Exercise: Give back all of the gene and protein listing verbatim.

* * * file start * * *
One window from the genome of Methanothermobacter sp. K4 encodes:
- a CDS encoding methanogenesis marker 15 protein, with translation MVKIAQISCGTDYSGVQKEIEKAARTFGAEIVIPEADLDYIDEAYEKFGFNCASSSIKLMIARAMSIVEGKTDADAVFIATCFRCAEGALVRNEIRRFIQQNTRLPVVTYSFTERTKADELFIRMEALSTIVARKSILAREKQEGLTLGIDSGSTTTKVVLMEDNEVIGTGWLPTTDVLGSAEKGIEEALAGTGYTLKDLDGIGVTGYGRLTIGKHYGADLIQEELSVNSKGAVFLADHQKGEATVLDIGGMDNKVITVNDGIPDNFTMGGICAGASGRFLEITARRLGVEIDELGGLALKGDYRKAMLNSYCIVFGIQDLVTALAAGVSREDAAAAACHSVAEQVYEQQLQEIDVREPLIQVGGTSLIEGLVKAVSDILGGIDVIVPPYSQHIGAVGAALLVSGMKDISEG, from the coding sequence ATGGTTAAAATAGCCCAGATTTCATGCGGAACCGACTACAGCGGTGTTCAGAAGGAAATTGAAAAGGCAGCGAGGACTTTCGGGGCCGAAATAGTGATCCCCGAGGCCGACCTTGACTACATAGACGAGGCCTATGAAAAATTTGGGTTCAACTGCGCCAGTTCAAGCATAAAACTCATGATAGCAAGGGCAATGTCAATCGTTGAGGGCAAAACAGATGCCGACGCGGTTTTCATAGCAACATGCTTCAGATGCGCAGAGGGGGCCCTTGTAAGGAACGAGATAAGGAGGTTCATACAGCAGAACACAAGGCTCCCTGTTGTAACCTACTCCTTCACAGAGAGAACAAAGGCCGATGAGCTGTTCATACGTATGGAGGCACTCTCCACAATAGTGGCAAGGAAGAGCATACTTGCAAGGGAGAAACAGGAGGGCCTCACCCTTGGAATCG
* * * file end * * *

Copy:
One window from the genome of Methanothermobacter sp. K4 encodes:
- a CDS encoding methanogenesis marker 15 protein, with translation MVKIAQISCGTDYSGVQKEIEKAARTFGAEIVIPEADLDYIDEAYEKFGFNCASSSIKLMIARAMSIVEGKTDADAVFIATCFRCAEGALVRNEIRRFIQQNTRLPVVTYSFTERTKADELFIRMEALSTIVARKSILAREKQEGLTLGIDSGSTTTKVVLMEDNEVIGTGWLPTTDVLGSAEKGIEEALAGTGYTLKDLDGIGVTGYGRLTIGKHYGADLIQEELSVNSKGAVFLADHQKGEATVLDIGGMDNKVITVNDGIPDNFTMGGICAGASGRFLEITARRLGVEIDELGGLALKGDYRKAMLNSYCIVFGIQDLVTALAAGVSREDAAAAACHSVAEQVYEQQLQEIDVREPLIQVGGTSLIEGLVKAVSDILGGIDVIVPPYSQHIGAVGAALLVSGMKDISEG, from the coding sequence ATGGTTAAAATAGCCCAGATTTCATGCGGAACCGACTACAGCGGTGTTCAGAAGGAAATTGAAAAGGCAGCGAGGACTTTCGGGGCCGAAATAGTGATCCCCGAGGCCGACCTTGACTACATAGACGAGGCCTATGAAAAATTTGGGTTCAACTGCGCCAGTTCAAGCATAAAACTCATGATAGCAAGGGCAATGTCAATCGTTGAGGGCAAAACAGATGCCGACGCGGTTTTCATAGCAACATGCTTCAGATGCGCAGAGGGGGCCCTTGTAAGGAACGAGATAAGGAGGTTCATACAGCAGAACACAAGGCTCCCTGTTGTAACCTACTCCTTCACAGAGAGAACAAAGGCCGATGAGCTGTTCATACGTATGGAGGCACTCTCCACAATAGTGGCAAGGAAGAGCATACTTGCAAGGGAGAAACAGGAGGGCCTCACCCTTGGAATCG